My dad has dementia — I went to Sri Lanka to recreate the memories he’s lost

Dressed in beige shorts with his baggy black T-shirt tucked in, my dad stands in the shadow of a palm tree by a lily pond, with rich greenery all around him and whitewashed villas on the other side of the water. You can feel Sri Lanka’s heat and humidity radiating through the photo.

It’s a picture of him from 1995, when he took my English mother to the island for their honeymoon. He was born in Colombo in 1964, but when he was four his parents left to pursue a different life in London. Over the years he made an effort to return to the country regularly, exploring the crevices of his family history, his Burgher culture and the island itself — the Cultural Triangle, the hills, tea country and the coast.

I went with him and Mum once, when I was 12 — just as my dad’s dementia began to take hold, at the cruelly young age of 52. His memory was beginning to fray — still working, but Mum had to remind him of his relatives’ names and the complicated web of our Sri Lankan family tree. “I thought he was being lazy,” she told me. “But it was a worry that I knew more about his cousins than he did.”

Finally, at the age of 58, my dad was diagnosed with early onset dementia. Since then he has deteriorated into forgetfulness and confusion. He can’t read or string together a sentence, and any memory of Sri Lanka has gone.

Ten years since my last visit, I wanted to follow in his footsteps and explore our shared heritage for myself. Because Dad couldn’t give me any pointers, I ransacked the family photo albums: old snaps featured his cheeky grin at different tourist spots around the island. But I needed help turning those photos into a trip and the Sri Lanka expert Thushni de Silva, at the tour operator Experience Travel Group, was brilliant. She knows the country inside out and spent hours painstakingly examining the pictures until we were able to match every palm tree, brick and river to its location and a trip came together. I’d spend a few days in Colombo getting used to the heat and catching up with family before touring the island: ancient Polonnaruwa; sacred Kandy; and lush, tea-planted Nuwara Eliya. All cities on the tourist trail, but with much deeper personal meaning for me beyond the sightseeing.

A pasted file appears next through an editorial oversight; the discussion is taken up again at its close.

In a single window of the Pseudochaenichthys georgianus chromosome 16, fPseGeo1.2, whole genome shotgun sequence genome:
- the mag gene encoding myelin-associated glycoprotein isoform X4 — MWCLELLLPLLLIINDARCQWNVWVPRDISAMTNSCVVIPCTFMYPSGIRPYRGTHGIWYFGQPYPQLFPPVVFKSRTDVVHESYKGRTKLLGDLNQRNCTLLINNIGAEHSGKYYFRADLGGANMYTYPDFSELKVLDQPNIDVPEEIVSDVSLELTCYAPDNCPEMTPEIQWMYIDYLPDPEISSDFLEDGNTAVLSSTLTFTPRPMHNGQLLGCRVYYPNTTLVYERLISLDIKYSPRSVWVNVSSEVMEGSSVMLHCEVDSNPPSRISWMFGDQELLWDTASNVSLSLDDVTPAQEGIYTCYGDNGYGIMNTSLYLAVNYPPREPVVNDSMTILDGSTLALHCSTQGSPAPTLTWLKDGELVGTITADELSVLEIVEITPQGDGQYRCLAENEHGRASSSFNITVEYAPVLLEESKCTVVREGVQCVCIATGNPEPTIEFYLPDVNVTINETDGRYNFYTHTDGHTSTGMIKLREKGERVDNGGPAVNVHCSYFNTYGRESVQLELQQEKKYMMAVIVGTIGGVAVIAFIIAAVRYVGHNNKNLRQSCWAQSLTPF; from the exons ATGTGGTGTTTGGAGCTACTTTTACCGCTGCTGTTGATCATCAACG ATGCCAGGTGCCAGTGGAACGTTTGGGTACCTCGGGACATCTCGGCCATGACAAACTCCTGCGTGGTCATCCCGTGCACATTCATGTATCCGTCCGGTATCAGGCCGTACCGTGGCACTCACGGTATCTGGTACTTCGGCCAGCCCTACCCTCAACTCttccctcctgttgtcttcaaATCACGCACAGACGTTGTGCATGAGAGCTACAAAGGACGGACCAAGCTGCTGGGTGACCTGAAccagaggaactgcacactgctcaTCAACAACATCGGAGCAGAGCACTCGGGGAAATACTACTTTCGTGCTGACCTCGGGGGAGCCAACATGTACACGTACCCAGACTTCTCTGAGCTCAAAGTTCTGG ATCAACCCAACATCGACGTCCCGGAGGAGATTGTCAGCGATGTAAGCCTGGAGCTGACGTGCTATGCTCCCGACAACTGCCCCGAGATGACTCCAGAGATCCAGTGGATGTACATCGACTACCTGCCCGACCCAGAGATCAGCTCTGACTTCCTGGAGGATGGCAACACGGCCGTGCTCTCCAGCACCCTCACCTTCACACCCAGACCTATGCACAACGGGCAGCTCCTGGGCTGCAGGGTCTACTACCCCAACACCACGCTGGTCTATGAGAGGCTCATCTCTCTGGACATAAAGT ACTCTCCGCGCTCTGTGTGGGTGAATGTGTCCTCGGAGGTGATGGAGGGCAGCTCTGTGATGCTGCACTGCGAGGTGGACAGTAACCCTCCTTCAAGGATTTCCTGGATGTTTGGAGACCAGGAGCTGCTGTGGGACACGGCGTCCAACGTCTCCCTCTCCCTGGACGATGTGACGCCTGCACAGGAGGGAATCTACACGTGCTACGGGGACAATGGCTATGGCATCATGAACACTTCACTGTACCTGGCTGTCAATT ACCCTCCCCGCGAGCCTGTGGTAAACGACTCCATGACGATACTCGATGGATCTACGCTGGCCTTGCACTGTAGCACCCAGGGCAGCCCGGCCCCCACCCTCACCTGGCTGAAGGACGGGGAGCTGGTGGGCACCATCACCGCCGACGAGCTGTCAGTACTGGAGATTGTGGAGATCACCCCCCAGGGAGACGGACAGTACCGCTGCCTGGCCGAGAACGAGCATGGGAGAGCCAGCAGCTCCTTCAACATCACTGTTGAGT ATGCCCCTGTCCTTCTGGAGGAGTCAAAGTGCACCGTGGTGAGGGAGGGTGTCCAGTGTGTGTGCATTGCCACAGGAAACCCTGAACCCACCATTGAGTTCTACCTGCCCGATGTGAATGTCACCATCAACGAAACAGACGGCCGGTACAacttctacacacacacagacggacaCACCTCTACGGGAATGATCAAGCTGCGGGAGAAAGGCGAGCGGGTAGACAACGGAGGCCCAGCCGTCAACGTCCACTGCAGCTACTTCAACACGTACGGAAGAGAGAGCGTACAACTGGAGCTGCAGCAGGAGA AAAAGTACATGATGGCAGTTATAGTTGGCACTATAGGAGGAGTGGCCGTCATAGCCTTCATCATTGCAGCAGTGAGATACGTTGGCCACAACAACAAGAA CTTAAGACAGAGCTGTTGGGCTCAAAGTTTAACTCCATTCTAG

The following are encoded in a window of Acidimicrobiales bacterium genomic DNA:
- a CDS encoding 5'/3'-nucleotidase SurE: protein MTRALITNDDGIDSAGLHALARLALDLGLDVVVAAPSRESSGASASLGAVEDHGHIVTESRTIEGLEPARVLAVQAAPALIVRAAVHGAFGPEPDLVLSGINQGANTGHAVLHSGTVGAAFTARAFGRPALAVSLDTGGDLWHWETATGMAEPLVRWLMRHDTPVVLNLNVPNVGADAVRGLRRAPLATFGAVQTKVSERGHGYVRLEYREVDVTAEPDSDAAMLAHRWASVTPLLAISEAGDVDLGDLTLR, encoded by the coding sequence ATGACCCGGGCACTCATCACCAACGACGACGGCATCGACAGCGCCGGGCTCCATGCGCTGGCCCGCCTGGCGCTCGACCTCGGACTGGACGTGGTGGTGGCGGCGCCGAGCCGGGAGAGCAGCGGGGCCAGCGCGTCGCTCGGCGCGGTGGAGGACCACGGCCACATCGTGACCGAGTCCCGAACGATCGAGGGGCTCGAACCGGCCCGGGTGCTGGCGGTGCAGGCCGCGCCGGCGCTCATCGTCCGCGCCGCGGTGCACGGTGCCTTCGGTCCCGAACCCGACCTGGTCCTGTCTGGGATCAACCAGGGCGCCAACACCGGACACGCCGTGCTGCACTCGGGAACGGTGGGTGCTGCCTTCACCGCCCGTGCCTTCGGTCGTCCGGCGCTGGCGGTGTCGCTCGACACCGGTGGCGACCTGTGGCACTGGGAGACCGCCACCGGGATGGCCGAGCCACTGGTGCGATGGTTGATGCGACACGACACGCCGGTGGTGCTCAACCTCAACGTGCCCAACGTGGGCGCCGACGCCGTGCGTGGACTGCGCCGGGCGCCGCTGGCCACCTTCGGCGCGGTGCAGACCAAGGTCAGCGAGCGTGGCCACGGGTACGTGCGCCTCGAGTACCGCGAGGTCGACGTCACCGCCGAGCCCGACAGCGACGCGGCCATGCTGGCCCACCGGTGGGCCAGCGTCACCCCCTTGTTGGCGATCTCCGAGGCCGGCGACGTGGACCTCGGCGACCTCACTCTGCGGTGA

I felt nervous about meeting my Colombo family again — I hadn’t seen them in more than a decade. But as soon as my uncle Michael pulled up outside my hotel I felt immediately at home.

“You look just like your father,” he said as I got into his car. “I wasn’t sure I’d recognise you, but one look and I thought, there’s Tony . . . you have his smile.”

Weaving in and out of the heavy traffic, Michael drove with one hand on the wheel and one hand on the horn and said: “Your father used to say, ‘Michael, how do you drive on these roads?’ I would tell him to close his eyes and ignore the tuk-tuks swerving ahead of us.”

After a few fabulous days visiting dozens of my relatives, my grandfather’s old school and the church where he and my grandma got married, I met Sudarshan Jayasinghe, one of Sri Lanka’s wonderful multitasking chauffeur/guides. Together we’d spend the next ten days journeying around the island, searching for lost memories.

We started with the photo that should be easiest to match. Dad took Mum to the 12th-century garden city of Polonnaruwa on their honeymoon, and he clearly felt the memory deserved to be preserved — he stopped to pose at the top of some stone steps, in a baseball cap and Ray-Ban Wayfarers — his staple accessories.

It was a four-hour drive to Polonnaruwa from Colombo; on the way we saw lazy elephants grazing on roadside milla trees, purple-faced langurs picking at scraps of banana and kingfishers with cerulean backs and golden tummies, while peacocks squawked in the distance. The lush greenery and bright blue and pink flowers felt a long way from the sandy bricks and mortar of my parents’ Bath home.